What they are capable of is replicating and adapting, and each virus has a unique way of doing that. Viruses are programmed to detect particular surface proteins or channels on the outside of a cell, and make their way in via the favored route.
For COVID-19, the favorite avenue to cellular entry appears to be the ACE-2, or angiotensin-converting enzyme 2, receptor. This part of the cell plays a role in regulating blood pressure. Major areas of the body that produce high amounts of cells with ACE-2 receptors include the lungs, the heart and the GI tract.
Cells within the lungs contain type 2 pneumocytes which produce a natural surfactant. These soap-like molecules reduce the surface tension of pulmonary fluids, enabling the lungs to expand and contract freely. Premature babies are sometimes born before their lungs are able to produce these surfactants, which can contribute to neonatal respiratory distress. In adults, lack of surfactant can produce ARDS, or acute respiratory distress syndrome. SARS-CoV-2, the virus that causes COVID-19, or coronavirus, when entering into the lungs, accesses the cells and then overtakes them in order to replicate, directly damaging otherwise healthy lung tissue. Difficulty breathing associated with coronavirus is partly due to the fact that damaged cells may not be able to produce the necessary amounts of surfactant, resulting in a reduced ability to expand and contract.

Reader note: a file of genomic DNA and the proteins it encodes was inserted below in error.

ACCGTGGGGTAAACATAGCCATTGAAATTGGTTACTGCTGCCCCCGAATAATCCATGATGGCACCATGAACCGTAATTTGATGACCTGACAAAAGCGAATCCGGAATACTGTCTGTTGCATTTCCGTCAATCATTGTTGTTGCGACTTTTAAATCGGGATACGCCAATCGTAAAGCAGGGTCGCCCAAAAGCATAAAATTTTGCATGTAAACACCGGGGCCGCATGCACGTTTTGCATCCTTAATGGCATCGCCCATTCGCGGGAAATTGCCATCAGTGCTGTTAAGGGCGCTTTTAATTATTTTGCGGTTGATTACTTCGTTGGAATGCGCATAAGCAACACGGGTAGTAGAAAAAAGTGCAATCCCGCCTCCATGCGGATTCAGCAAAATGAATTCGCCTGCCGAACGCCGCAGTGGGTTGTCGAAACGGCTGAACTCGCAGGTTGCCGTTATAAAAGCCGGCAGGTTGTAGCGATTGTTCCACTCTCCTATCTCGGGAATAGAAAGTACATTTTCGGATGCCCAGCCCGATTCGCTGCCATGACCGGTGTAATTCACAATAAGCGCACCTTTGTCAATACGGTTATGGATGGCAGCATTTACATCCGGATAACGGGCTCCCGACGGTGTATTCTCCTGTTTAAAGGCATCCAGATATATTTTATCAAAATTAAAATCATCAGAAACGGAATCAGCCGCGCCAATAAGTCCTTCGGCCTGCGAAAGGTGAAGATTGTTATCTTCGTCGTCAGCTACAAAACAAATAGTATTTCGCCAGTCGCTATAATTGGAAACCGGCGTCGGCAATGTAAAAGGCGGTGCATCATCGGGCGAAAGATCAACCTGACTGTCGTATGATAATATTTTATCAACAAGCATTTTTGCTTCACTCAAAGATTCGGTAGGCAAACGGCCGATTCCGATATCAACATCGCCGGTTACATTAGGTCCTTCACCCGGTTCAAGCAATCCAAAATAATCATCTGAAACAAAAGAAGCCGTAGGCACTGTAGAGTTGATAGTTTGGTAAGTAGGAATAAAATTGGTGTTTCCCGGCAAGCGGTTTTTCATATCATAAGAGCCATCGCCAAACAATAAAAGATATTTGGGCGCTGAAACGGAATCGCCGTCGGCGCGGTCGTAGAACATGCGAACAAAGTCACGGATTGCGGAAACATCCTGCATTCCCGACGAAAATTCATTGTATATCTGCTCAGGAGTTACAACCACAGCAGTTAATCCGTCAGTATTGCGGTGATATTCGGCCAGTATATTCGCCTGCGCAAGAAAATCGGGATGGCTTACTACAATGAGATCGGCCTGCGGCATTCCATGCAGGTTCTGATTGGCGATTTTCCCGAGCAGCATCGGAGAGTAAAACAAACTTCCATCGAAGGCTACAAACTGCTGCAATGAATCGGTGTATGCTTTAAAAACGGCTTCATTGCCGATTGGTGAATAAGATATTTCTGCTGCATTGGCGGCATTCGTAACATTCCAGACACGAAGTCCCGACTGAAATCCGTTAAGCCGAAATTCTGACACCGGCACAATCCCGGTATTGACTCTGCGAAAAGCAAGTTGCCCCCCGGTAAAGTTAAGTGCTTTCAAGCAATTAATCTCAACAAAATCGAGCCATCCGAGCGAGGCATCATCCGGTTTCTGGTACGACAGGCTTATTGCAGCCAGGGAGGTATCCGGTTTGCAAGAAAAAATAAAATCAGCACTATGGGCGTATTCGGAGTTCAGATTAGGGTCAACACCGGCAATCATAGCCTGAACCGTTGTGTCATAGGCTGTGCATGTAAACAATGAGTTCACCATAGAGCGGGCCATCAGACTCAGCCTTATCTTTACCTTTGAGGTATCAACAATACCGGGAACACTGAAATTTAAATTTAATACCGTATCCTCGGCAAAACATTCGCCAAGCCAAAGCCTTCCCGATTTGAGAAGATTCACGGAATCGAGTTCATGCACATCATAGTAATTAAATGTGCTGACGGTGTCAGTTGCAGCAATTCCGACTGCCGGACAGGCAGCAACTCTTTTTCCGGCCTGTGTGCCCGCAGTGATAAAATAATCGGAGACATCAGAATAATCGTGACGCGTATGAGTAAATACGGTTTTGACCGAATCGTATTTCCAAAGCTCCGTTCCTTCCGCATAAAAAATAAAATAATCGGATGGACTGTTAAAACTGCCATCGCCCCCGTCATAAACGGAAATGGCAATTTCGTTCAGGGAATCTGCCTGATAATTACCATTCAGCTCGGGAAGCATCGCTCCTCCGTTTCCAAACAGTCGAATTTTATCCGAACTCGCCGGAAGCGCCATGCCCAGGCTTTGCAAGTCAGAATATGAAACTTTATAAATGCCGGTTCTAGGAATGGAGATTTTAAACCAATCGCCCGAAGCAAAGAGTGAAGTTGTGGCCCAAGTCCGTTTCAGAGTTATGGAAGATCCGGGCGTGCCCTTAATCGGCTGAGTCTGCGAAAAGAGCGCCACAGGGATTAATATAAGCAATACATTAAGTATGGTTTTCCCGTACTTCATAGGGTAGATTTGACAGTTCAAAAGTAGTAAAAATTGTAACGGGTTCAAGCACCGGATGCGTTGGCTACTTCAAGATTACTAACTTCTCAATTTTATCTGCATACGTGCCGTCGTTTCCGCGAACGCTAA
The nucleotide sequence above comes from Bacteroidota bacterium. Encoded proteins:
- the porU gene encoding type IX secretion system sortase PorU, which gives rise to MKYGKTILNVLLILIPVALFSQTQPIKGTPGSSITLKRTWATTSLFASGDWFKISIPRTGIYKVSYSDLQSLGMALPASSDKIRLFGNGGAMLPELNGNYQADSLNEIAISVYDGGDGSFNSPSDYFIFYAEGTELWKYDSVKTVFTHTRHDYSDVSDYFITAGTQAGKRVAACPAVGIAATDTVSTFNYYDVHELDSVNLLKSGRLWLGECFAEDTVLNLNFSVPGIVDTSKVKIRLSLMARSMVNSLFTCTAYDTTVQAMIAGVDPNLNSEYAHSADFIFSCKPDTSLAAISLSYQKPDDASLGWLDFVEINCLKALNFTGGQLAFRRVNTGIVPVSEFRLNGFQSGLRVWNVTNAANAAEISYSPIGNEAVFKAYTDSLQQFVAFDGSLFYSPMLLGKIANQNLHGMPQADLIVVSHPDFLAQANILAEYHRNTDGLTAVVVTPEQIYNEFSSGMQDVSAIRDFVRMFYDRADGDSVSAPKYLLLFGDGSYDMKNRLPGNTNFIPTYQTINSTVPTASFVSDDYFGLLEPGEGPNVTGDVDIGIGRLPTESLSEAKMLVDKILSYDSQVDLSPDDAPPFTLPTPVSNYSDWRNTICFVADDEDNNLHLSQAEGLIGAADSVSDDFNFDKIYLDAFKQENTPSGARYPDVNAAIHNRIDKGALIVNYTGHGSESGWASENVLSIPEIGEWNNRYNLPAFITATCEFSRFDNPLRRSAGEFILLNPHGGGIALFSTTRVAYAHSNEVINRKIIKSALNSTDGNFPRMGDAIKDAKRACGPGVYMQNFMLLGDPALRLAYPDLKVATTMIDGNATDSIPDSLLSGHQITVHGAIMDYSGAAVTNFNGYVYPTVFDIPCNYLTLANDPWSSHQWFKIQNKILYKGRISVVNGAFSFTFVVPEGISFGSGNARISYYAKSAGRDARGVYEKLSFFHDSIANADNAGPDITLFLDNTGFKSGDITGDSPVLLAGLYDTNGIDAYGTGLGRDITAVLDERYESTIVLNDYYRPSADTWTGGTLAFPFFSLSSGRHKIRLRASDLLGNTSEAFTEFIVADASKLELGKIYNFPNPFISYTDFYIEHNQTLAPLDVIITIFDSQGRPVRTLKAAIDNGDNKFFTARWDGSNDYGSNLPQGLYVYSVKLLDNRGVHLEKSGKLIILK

COVID-19 within heart tissue is more of a concern if heart disease is present already. An undermining of healthy cellular activity could potentially lead to cardiomyopathy, wherein the heart cannot pump blood efficiently to all areas of the body. As the ACE-2 receptor regulates blood pressure, there has been some experimentation with ACE-2 blockers and other types of blood pressure medication to see if those may mitigate the virus, but studies have yet been inconclusive.
Coronavirus is still a new phenomenon, and as such, new information about its characteristics and symptoms are evolving daily. Early reports did not include gastrointestinal symptoms as an effect of the illness, however, there have now been a number of cases recorded that exhibit GI distress in the days before respiratory symptoms occurred. Nausea, diarrhea, vomiting and abdominal pain have been present in some, but not all, cases. While it is, as yet, unclear whether the virus can be detected in the lining of the digestive tract, it has been found in stool samples of those known to be sick.
It’s no surprise that pharmaceutical companies are clamoring to be the first to the finish line in producing a vaccine for coronavirus. Several companies are in clinical studies with products that are potentially effective. Evidence is also emerging that several antimalarial drugs, including chloroquine and hydroxychloroquine, show promise in fighting the disease.
The constant barrage of dim statistics and doomsday prepping can become overwhelming. Some of the things you can do to keep yourself and your family healthy are the things we often do already.
This is easy enough to do in the home, but if life requires you to go out in public for something essential, it’s helpful to bring your own and thoroughly clean the surfaces you come into contact with before and after you use them.
If someone in your family does have the virus, keeping at a distance of 6 feet or more lessens the chance it will be transmitted to you through the air.
Remember to take care of yourself. Getting adequate rest, eating lots of green, leafy veggies and giving your body a good supply of vitamins, including D3, will go a long way in supporting its ability to maintain health and boost immune response!